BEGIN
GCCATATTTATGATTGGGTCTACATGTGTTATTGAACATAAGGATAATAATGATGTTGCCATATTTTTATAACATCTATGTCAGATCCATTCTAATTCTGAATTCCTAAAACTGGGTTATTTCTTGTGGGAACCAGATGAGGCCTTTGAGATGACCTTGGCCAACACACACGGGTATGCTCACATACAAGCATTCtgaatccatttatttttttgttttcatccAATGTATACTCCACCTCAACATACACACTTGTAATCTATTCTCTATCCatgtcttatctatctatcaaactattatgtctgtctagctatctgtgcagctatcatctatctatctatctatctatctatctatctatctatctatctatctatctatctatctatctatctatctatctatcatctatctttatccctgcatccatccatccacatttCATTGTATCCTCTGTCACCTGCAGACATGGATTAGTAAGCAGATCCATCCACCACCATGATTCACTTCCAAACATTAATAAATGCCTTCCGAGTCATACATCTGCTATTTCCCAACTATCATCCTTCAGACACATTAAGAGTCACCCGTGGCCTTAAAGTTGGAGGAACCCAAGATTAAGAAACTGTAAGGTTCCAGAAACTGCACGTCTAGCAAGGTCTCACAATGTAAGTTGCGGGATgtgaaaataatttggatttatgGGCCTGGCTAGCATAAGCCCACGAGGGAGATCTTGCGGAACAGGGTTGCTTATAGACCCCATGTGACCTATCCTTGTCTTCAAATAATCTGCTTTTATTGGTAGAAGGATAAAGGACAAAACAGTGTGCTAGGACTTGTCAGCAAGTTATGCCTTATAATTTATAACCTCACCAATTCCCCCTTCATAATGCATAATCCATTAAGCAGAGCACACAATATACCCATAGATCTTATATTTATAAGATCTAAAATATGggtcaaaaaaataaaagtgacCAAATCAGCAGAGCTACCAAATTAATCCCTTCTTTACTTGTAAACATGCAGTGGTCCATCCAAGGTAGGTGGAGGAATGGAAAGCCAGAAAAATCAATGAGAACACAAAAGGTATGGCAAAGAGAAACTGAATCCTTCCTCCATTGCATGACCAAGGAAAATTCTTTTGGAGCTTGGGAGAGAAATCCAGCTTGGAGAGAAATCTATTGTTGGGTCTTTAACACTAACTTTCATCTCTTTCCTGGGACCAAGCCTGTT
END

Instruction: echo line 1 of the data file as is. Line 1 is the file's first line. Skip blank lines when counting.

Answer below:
GCCATATTTATGATTGGGTCTACATGTGTTATTGAACATAAGGATAATAATGATGTTGCCATATTTTTATAACATCTATGTCAGATCCATTCTAATTCTGAATTCCTAAAACTGGGTTATTTCTTGTGGGAACCAGATGAGGCCTTTGAGATGACCTTGGCCAACACACACGGGTATGCTCACATACAAGCATTCtgaatccatttatttttttgttttcatccAATGTATACTCCACCTCAACATACACACTTGTAATCTATTCTCTATCCatgtcttatctatctatcaaactattatgtctgtctagctatctgtgcagctatcatctatctatctatctatctatctatctatctatctatctatctatctatctatctatctatctatctatctatctatcatctatctttatccctgcatccatccatccacatttCATTGTATCCTCTGTCACCTGCAGACATGGATTAGTAAGCAGATCCATCCACCACCATGATTCACTTCCAAACATTAATAAATGCCTTCCGAGTCATACATCTGCTATTTCCCAACTATCATCCTTCAGACACATTAAGAGTCACCCGTGGCCTTAAAGTTGGAGGAACCCAAGATTAAGAAACTGTAAGGTTCCAGAAACTGCACGTCTAGCAAGGTCTCACAATGTAAGTTGCGGGATgtgaaaataatttggatttatgGGCCTGGCTAGCATAAGCCCACGAGGGAGATCTTGCGGAACAGGGTTGCTTATAGACCCCATGTGACCTATCCTTGTCTTCAAATAATCTGCTTTTATTGGTAGAAGGATAAAGGACAAAACAGTGTGCTAGGACTTGTCAGCAAGTTATGCCTTATAATTTATAACCTCACCAATTCCCCCTTCATAATGCATAATCCATTAAGCAGAGCACACAATATACCCATAGATCTTATATTTATAAGATCTAAAATATGggtcaaaaaaataaaagtgacCAAATCAGCAGAGCTACCAAATTAATCCCTTCTTTACTTGTAAACATGCAGTGGTCCATCCAAGGTAGGTGGAGGAATGGAAAGCCAGAAAAATCAATGAGAACACAAAAGGTATGGCAAAGAGAAACTGAATCCTTCCTCCATTGCATGACCAAGGAAAATTCTTTTGGAGCTTGGGAGAGAAATCCAGCTTGGAGAGAAATCTATTGTTGGGTCTTTAACACTAACTTTCATCTCTTTCCTGGGACCAAGCCTGTT